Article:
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Brain damage boy's family in High Court battle for millions
5:00pm Wednesday 19th March 2014 in Echo News
THE Southend family of a boy left with devastating disabilities after his heart stopped before he was born are claiming millions in damages from the NHS.
Josh Tippett suffered catastrophic brain damage due to complications during his mother’s labour at St Thomas’ Hospital, in London, in November 2005.
He was left with cerebral palsy and epilepsy, as well as a catalogue of serious disabilities which confine him to a wheelchair.
Josh will be dependant on round-the-clock care for the rest of his life.
Following his birth, his parents, Karyn and Martin, of Lincoln Chase, Southend, launched a High Court claim for compensation from Guy’s and St Thomas’ Hospital NHS Trust.
The family is asking for a damages payout running into the millions in order to fund his extensive care needs.
Opening the case before Mr Justice Dingemans on Monday, Martin Spencer, QC, said more should have been done to monitor Mrs Tippett’s “high-risk’’ pregnancy.
Thinking she was in labour, she went to hospital in Southend on November 3, 2005, then travelled to St Thomas’, in Lambeth, London, by public transport.
She was actually suffering with Braxton Hicks, muscle contractions which occur before a mother-to-be goes into full labour.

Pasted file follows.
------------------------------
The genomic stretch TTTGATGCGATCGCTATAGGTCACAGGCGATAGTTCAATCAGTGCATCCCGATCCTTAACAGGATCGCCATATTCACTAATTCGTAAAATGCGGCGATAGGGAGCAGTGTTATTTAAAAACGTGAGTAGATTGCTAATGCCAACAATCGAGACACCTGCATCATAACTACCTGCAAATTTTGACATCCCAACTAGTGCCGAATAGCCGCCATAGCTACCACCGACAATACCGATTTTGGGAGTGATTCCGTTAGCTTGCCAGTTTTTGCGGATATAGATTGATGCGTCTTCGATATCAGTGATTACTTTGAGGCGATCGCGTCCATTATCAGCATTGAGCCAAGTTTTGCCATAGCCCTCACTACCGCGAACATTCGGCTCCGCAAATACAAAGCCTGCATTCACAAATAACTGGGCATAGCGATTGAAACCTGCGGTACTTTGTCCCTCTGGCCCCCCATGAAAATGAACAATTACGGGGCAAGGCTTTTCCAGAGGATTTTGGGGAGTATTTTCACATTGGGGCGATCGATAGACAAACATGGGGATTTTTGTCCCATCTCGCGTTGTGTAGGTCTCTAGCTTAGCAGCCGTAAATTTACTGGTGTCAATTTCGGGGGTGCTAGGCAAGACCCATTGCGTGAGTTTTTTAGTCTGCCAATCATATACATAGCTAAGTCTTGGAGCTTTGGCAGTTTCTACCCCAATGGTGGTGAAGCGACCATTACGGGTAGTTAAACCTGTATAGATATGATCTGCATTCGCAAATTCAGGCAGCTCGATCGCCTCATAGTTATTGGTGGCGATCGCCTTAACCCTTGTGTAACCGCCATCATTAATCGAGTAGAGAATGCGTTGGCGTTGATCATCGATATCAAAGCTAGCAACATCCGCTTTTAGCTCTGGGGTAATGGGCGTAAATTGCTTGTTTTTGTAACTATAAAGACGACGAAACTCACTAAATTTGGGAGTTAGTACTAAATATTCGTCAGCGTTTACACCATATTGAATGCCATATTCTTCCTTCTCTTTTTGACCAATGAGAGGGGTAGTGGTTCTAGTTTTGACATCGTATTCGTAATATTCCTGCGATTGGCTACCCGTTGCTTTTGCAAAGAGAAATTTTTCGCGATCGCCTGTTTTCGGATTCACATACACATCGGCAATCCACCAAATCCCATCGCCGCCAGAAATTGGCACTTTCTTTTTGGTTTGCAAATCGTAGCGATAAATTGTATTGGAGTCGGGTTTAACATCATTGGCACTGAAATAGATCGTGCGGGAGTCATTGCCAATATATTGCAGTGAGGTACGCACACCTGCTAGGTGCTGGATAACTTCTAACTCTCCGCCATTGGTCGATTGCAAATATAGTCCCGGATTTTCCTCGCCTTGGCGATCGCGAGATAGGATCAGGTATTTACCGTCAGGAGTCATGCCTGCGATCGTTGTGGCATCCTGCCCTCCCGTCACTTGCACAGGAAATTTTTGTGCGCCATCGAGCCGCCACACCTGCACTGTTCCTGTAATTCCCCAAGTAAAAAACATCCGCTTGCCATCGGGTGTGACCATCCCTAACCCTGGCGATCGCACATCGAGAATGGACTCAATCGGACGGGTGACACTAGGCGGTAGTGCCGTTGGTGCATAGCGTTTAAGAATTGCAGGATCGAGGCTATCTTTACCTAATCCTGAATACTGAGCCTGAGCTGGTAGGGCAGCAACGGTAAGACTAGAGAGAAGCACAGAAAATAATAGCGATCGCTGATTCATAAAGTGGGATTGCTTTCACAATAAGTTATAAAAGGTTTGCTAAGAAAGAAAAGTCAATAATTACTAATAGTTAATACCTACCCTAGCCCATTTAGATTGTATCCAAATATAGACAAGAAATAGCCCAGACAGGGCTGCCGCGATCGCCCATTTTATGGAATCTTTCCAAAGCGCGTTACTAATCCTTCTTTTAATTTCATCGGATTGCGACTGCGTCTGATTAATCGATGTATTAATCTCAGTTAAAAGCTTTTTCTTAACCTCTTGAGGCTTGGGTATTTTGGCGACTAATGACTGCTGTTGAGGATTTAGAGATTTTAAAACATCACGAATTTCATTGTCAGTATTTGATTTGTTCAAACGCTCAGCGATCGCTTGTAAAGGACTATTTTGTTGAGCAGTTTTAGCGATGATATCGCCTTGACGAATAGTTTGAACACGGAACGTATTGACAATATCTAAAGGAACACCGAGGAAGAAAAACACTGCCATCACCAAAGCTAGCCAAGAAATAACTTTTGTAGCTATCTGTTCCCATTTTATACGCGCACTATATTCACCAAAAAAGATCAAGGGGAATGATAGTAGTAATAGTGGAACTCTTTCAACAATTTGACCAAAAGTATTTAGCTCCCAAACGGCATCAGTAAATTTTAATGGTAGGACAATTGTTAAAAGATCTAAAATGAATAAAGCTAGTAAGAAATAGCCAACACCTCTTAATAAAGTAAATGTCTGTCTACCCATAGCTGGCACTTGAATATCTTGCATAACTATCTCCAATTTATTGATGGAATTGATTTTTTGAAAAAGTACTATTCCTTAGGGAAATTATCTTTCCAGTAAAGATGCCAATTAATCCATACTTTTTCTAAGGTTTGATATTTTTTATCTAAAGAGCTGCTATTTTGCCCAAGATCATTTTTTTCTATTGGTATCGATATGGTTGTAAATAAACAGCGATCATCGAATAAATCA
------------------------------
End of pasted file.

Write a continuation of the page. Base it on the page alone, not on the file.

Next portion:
However, around lunchtime on November 8, her baby suffered bradycardia – very low heart rate – and was delivered by caesarean section.
By the time he was born, his heart rate had hit zero and he had been starved of oxygen for some time, causing his devastating disabilities.
Mr Spencer said Mrs Tippett should have been referred to an obstetrician hours earlier when a heart scan returned “non-reassuring’’ results.
It was already known Josh had a heart abnormality and monitoring showed the foetal heart rate dropped when Mrs Tippett had the contractions, suggesting he would not cope with a normal delivery, the court heard.
Had his mum been referred to a specialist, a caesarean section would have been ordered then, eliminating the chance of brain damage, said the barrister.
Mr Spencer said it was the family’s case “that there would, or should, have been a low threshold for (caesarean) delivery, given particularly that this child was going to need specialist care upon delivery because of the cardiac abnormality.
“Had there been done what we say should have been done, that would have led to a decision to deliver and the baby would have been delivered before the bradycardia."
For the NHS Trust, Philippa Whipple, QC, said it denied liability for Josh's injuries.
She said hospital staff could not have referred Mrs Tippett to an obstetrician because she had disconnected the scanning machine and left the ward.
Mrs Tippett vehemently denies those claims.
The hearing, expected to run into next week, continues.
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